“The person who is developing freely and naturally arrives at a spiritual equilibrium in which he is master of his actions, just as one who has acquired physical poise can move freely.”Maria Montessori
The Montessori toddler classrooms are simpler and slower paced than the Montessori preschool rooms for three to six year olds. Tables and chairs are smaller and the teacher-child ratio is lower (1:6 or 1:7 all the way to 36 months.) The atmosphere is positive, supportive and non-competitive – and includes a lot of singing and physical movement. The toddler Montessori materials are specifically structured to meet the developmental needs of toddlers and to support their need for purposeful activity. The Montessori toddler classroom focuses on two main areas, language development and acquiring skills for independence and social interactions, supplemented by select, simplified Sensorial materials.
The Montessori preschool classrooms are a “living room” for children. Children choose their work from among the self-correcting materials displayed on open shelves, and they work in specific work areas. Over a period of time, the children develop into a “normalized community,” working with high concentration and few interruptions. Normalization is the process whereby a child moves from being undisciplined to self-disciplined, from disordered to ordered, from distracted to focused, through work in the environment. The process occurs through repeated work with materials that captivate the child’s attention. For some children this inner change may take place quite suddenly, leading to deep concentration. In the Montessori preschool, academic competency is a means to an end, and the manipulatives are viewed as “materials for development.”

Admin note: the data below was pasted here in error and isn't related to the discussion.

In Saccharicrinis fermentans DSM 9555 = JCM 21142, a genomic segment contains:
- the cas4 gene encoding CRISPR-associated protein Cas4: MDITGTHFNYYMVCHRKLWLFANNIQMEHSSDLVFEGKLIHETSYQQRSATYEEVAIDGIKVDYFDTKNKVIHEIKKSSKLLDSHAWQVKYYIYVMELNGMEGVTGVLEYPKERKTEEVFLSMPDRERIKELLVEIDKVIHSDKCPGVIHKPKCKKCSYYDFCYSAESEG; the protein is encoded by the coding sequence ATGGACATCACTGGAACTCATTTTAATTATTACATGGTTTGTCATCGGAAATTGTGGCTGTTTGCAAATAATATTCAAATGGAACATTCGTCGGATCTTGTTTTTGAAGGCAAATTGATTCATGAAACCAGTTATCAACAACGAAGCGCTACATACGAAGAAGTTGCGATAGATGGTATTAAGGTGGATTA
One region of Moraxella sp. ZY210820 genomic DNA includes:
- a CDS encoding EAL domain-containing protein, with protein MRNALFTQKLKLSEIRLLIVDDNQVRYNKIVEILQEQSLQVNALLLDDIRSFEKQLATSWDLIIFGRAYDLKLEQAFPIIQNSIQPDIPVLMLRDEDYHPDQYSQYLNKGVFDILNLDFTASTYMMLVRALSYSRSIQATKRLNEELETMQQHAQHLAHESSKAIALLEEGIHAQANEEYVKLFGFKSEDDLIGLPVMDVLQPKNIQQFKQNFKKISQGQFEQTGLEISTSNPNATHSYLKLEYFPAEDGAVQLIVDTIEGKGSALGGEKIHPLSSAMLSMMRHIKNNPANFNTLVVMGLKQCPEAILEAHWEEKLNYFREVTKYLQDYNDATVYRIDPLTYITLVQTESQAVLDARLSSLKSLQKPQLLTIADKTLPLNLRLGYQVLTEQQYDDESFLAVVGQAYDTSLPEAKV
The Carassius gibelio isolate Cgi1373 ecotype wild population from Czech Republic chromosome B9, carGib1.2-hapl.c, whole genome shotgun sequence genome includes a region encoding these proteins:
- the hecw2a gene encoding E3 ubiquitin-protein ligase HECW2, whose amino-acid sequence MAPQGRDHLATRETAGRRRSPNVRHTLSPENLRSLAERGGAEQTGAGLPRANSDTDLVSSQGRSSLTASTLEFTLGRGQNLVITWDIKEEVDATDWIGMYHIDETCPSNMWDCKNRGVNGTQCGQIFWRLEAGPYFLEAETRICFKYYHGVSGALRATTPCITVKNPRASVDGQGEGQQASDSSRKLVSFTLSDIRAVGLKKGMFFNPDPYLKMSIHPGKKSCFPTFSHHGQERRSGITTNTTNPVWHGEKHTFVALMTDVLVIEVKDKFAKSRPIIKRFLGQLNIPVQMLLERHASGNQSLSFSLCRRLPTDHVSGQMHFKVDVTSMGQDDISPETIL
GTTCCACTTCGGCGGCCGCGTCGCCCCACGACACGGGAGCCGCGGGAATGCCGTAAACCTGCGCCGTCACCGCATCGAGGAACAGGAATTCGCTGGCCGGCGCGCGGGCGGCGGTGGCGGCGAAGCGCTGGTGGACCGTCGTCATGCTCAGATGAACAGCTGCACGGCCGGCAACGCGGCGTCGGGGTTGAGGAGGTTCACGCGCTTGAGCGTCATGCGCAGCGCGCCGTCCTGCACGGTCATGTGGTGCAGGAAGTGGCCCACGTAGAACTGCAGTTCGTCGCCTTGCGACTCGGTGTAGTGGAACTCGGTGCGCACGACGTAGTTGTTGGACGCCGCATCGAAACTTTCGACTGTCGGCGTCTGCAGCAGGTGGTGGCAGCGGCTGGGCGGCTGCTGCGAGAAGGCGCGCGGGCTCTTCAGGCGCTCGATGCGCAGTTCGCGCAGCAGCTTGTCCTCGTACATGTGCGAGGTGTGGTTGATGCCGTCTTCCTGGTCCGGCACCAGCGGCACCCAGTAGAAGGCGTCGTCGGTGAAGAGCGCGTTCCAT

Transitional Kindergarten is a kind of bridge between the preschool experience and elementary school. The curriculum is age appropriate and focused on social-emotional development. Creative activities, such as painting, drawing, and papercraft, are emphasized. Students get good experience fostering relationships and navigating conflict between classmates. Academically, TK is more similar to a preschool experience than the typical kindergarten classroom, with less focus on acquiring literacy and numeracy, for example. Students spend plenty of time actively playing, with more of the day spent out on the playground. Story time may use a selection of books balanced between preschool appropriate and kinder appropriate titles.